A "safer" herbicide supplement (in place of 2,4-D, a known toxic- to- humans weed killer), used in chemical lawn care, is the suspected culprit for the death of millions of dollars worth of lawn trees. This is a wake up call that we need to question exactly what we are trusting and purchasing for our lawn care. Fortunately, according to Consumer Reports, the manufacturer, Dupont, is suspending sales of this product...

Monday, July 25, 2011

Protect Fireflies-- They Eat Grubs and Slugs!

We all share an affinity for lightning bugs with their magical nocturnal light shows. Aside from their entertainment value, they help keep down pesky grub and slug populations. Sadly, firefly populations can be hampered by lawn chemicals... Raupp believes that any downturn in the population, which became noticeable in 2008, was the result of pressure on the lightning bug habitat. Too many concrete parking lots left less ground for the larvae to inhabit while they develop. Pesticides shrank the food supply of slugs, grubs and worms. And light — from streetlights, houses, parking lots and even baseball stadiums — confused the fireflies, who couldn’t “find” each other. In addition, pesticides on lawns would have crippled the female lightning bug populations, because that’s where they stay.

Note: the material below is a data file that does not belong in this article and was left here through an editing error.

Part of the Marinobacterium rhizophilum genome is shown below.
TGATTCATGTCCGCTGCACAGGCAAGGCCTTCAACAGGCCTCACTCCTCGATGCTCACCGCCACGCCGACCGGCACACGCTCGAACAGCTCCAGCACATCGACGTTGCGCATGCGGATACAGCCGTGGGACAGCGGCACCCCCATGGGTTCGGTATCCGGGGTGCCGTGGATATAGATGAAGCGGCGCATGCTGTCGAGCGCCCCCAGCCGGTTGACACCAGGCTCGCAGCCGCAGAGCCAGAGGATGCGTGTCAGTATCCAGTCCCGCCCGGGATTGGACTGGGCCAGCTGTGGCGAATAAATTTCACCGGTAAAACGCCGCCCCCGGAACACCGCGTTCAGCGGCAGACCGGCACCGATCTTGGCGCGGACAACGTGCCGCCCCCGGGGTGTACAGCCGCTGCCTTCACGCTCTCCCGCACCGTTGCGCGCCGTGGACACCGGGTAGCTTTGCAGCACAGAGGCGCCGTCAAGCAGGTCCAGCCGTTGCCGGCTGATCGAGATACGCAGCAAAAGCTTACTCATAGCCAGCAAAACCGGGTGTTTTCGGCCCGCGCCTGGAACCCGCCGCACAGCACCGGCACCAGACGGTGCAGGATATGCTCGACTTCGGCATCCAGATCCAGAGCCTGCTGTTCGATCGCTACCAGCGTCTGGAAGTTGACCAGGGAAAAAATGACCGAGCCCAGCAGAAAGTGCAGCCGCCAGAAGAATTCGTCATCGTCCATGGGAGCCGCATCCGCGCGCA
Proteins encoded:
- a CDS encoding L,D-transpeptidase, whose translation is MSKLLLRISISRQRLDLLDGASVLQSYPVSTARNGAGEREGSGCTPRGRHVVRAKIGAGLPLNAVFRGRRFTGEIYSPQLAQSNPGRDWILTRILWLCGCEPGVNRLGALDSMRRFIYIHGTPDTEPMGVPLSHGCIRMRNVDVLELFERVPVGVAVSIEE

Saturday, May 14, 2011

Fiskar's Eco Friendly Push Reel Mower

Grass clippings will enhance your lawn. If you live at a condo/home association, you can find a land maintenance business that can mulch mow. But, make sure they know the correct mowing heights, etc. See this link for information: